13. The ORDER of the HOUSE of HOHENZOLLERN was founded on the 5th of December, 1841, by the reigning Prince of Hohenzollern Hechingen and Sigmaringen. When that prince resigned his states to Prussia, Frederick William IV. admitted this order into Prussia on the 23rd of August, 1851, granting the prince permission to present the order to whom he pleased, according to the new organisation. This order is now divided into two sections. The first is granted as a reward for special devotion to the royal family; the second is conferred as a reward for peculiar services in the education of youth and the propagation of pious sentiments. Each of these sections contains three classes grand commanders, commanders, and chevaliers.

The decoration of the first section consists of a black and white enamelled gold cross, in the centre of which is a round shield, bearing the motto of the order, "From the rock to the sea," and in the centre the eagle of the royal arms on a white field, with the escutcheon of Hohenzollern on its breast. Between the arms of the cross is a gold greenenamelled crown, supported on the left by laurel-leaves, on the right by oak-leaves. Above the cross is the royal crown. The decoration of the second section consists of the eagle of the royal arms, of black enamel, bearing on its breast the escutcheon of Hohenzollern. The motto is in a blue garter surrounding the head of the eagle. There are no special prerogatives or pensions attached to this order.

14. The MEDAL of HOHENZOLLERN was founded in 1851, for all those officers, non-commissioned officers, and privates who retained their fidelity during the struggles of 1848 and 1849. It is made of gun-metal. It bears on the front the cross of the order of Hohenzollern, and on the reverse this inscription: "Frederick William IV., to his warriors faithful till death, 1848-1849." It is worn on the chest from the button-hole, fastened to the ribbon of the order of Hohenzollern.

As for the foreign decorations, which are also very numerous in the Prussian army, the soldiers must obtain the royal authority to accept them, except in the case of Austrian and Russian orders, when they need only to make a simple declaration of the imperial decree conferring them.


ARISTOTLE was the first to point out the fact that the length of an animal's life was indicated by the extent of the term of gestation and of the growth of the young. Buffon showed how this could be reduced to a numerical expression. "Man," the French naturalist said, "grows in height up to 16 or 18 years of age, but the development of the whole body in thickness does not cease till he is 30. Dogs attain their whole length in less than a year, but it is only in the second year that they cease to increase generally in size. Man, who is 30 years growing, lives 90 or 100 years; dogs, that only grow 2 or 3 years, only live 10 or 12 years; and so it is with other animals."

A distinguished physiologist, M. Flourens, the author of many wellknown works on the nervous system, and the Perpetual Secretary of the Academy of Sciences in Paris, has lately published a work in which he assumes to himself the discovery of the true sign of the term of growth. The real problem, the physiological problem, was, he says, determined, but the exact expression of the term of growth was wanting, and, consequently, the estimate as to how many times the duration of that growth was comprised in the duration of life was uncertain.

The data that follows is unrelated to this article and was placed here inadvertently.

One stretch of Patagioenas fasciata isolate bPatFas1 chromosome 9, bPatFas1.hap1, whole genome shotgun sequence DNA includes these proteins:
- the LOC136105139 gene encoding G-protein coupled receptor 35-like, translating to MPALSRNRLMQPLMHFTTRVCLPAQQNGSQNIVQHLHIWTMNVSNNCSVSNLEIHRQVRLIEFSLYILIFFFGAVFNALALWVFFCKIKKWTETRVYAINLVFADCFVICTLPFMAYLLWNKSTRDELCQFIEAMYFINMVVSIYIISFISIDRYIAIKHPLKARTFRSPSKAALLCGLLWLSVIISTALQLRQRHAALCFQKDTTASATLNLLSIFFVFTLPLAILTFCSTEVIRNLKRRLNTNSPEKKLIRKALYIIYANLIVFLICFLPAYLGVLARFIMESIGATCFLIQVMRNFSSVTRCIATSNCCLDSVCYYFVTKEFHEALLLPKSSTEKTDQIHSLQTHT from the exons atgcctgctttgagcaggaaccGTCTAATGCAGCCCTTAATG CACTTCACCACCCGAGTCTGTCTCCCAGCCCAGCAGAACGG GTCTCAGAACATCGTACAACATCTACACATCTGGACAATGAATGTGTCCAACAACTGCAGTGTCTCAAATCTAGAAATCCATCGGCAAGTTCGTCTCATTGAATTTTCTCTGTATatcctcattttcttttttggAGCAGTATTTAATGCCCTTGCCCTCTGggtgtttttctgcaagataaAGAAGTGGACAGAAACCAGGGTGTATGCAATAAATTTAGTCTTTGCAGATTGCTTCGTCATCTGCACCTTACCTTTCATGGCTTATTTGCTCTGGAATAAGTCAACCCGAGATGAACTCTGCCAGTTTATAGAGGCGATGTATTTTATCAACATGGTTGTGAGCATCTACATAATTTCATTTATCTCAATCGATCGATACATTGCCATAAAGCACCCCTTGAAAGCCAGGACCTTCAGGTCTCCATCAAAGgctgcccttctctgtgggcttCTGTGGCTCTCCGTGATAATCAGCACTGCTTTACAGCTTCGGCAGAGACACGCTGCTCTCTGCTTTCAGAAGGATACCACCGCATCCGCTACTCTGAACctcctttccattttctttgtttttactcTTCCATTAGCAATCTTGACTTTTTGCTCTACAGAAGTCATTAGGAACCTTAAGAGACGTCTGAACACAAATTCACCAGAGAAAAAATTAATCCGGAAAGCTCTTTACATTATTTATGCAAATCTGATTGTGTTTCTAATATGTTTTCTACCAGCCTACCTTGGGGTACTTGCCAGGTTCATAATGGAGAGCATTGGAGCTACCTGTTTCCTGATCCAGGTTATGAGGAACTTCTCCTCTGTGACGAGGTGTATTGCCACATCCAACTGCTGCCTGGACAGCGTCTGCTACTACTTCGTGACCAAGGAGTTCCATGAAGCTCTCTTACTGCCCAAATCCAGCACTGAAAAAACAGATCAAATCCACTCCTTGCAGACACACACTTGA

M. Flourens finds this index of the cessation of growth in the union of the bones with their epiphyses. To understand this, it is necessary to premise that ossification commences at the centre, and thence proceeds towards the surface; in flat bones the osseous tissue radiates between two membranes from a central point towards the periphery, in short bones from a centre towards the circumference, and in long bones from a central portion, diaphhysis, towards a secondary centre, epiphysis, situated at each extremity. An epiphysis is then a bone or bony excrescence, which in the long bones is separated from the other bone by intervening cartilage, but which intervening cartilage is ossified at a certain age. M. Flourens fixes the period at which this ossification terminates at, or about, 20 years of age.



This point being given-that so long as the bones are not united to their epiphyses the animal grows-it remained to be seen at what this term took place in different animals, and what was the comparative duration of life. Now this union is accomplished in man at the age 20; in the camel, at 8; in the horse, at 5; in the ox, at 4; in the lion, at 4; in the dog, at 2; in the cat, at 18 months; in the rabbit, at 12; in the guinea-pig, at 7. Now man lives 90 or 100 years; the camel, 40; the horse, 25; the ox, 15 to 20; the lion about 20; the dog, 10 to 12; the cat, 9 to 10; the rabbit, 8; the guinea-pig, 6 or 7.

Buffon, proceeding upon his idea of the duration of growth, calculated that man lives six or seven times the length of the time he is in growing; Flourens reduces this, from the above data, to about five times. Thus man is 20 years growing-he lives five times 20, that is 100 years; the camel is 8 years growing-it lives five times 8, that is 40 years; the horse is 5 years growing-it lives five times 5 years, that is 25 years; and so on with the others.